Trends in human male reproductive health include many of the same effects seen in lab animals dosed with phthalates. Although a cause and effect relationship has not been established, the ubiquity of phthalates in the human population validates the notion that phthalates may be contributing to these problems. Until proven safe, phthalates should be considered as potential contributors to the following human health effects:

  • Declining sperm count: Recent analysis of 101 studies (1934-1996) by Dr. Shanna Swan of the University of Missouri confirms results of previous studies: average sperm counts in industrialized countries are declining at a rate of about one percent each year (Swan et al 2000).
  • Hypospadias: Data from the Centers for Disease Control show that rates of hypospadias in the U.S. began climbing in about 1970, and continued this increase through the 1980s. This condition is a physical deformity of the penis in which the opening of the urethra occurs on the bottom of the penis instead of the tip. Currently the occurrence of hypospadias appears to be stable, at about 30 to 40 cases per 10,000 births (Paulozzi 1999).
  • Undescended testicles: This birth defect, where testicles fail to completely descend into the scrotum during pregnancy, occurs in two to five percent of full-term boys in Western countries. Rates of the defect increased in the U.S. in the 1970s and 1980s. Men born with this defect are at higher risk for testicular cancer and breast cancer (Paulozzi 1999).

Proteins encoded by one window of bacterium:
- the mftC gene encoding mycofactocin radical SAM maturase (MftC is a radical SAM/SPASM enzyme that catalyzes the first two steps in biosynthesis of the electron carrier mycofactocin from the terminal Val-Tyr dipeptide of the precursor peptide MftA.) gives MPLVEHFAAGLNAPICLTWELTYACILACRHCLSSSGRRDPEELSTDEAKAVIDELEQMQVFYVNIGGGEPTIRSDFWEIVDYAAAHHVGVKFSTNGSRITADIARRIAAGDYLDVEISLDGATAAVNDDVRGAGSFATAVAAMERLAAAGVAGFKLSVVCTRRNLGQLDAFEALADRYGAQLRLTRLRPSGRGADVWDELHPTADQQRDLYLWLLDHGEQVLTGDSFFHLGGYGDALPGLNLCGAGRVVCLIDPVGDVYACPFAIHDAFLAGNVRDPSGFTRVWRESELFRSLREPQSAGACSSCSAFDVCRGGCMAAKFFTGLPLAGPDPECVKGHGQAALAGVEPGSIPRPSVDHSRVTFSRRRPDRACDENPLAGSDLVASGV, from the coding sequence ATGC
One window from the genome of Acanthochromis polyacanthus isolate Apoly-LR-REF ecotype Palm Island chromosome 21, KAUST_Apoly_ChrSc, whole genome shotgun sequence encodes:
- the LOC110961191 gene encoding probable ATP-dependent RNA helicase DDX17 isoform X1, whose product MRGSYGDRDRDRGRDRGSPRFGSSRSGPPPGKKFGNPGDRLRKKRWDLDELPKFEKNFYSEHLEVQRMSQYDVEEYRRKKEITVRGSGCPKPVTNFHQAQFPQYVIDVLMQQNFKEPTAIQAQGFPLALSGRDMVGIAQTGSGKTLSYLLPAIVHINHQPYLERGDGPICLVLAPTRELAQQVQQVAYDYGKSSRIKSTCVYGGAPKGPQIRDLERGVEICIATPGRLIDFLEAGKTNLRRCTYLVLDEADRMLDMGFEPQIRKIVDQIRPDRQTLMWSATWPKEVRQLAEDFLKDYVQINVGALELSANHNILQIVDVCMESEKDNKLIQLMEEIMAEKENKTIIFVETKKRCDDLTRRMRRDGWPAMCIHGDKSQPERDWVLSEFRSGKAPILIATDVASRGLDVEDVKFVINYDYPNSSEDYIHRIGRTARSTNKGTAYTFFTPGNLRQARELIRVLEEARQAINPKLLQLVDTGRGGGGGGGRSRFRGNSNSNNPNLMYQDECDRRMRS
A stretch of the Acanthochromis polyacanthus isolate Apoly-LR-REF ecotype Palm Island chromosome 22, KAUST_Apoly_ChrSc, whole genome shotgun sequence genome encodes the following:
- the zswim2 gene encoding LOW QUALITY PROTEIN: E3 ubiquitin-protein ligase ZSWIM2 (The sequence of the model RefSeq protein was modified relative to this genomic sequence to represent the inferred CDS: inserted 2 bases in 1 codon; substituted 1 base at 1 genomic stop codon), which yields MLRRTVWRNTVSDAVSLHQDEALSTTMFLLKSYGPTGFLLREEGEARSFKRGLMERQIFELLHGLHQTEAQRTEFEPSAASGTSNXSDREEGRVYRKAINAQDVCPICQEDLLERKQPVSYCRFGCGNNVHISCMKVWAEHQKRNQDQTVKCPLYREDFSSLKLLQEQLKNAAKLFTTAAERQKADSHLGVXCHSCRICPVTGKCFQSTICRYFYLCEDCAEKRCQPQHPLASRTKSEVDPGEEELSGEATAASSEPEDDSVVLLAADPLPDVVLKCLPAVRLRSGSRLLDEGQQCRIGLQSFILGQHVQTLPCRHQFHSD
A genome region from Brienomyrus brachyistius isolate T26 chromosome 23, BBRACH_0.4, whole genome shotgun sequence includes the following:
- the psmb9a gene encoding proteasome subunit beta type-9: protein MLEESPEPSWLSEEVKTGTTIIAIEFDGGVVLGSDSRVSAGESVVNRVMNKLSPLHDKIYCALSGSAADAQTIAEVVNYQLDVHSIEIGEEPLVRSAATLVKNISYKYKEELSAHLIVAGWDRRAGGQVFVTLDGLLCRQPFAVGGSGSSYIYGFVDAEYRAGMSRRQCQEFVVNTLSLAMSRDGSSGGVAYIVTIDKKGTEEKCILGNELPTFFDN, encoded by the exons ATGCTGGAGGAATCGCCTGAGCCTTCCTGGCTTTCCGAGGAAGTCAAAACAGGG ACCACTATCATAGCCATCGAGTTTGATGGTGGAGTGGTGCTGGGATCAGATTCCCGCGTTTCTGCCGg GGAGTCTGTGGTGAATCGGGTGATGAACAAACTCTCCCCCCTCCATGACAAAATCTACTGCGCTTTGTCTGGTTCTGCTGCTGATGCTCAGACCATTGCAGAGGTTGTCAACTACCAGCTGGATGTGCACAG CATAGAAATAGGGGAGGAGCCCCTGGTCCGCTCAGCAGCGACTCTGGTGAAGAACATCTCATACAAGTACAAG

• Testicular cancer: This is the most common cancer of young men in many countries, including the U.S. Its incidence continues to increase at a rate of about two to four percent each year in industrialized countries, although rates appear to have stabilized in the U.S. after a 20-year increase. Men with hypospadias, infertility, and undescended testicles – the same constellation of conditions seen in lab animals exposed to certain phthalates – are at greater risk for developing testicular cancer (Toppari et al 1996 and Moline 2000).

Potent reproductive toxins are not on the label

Altogether, the laboratory found five of seven phthalates in the products tested, at concentrations that varied widely from product to product and from chemical to chemical (Tables 3 and 4). But one thing that did not vary was the lack of labeling: none of the 52 phthalate-containing products listed an individual phthalate chemical on its ingredient list (Clairol’s Herbal Essences Non-Aerosol Hairspray unhelpfully lists the general term “isophthalates” on its label).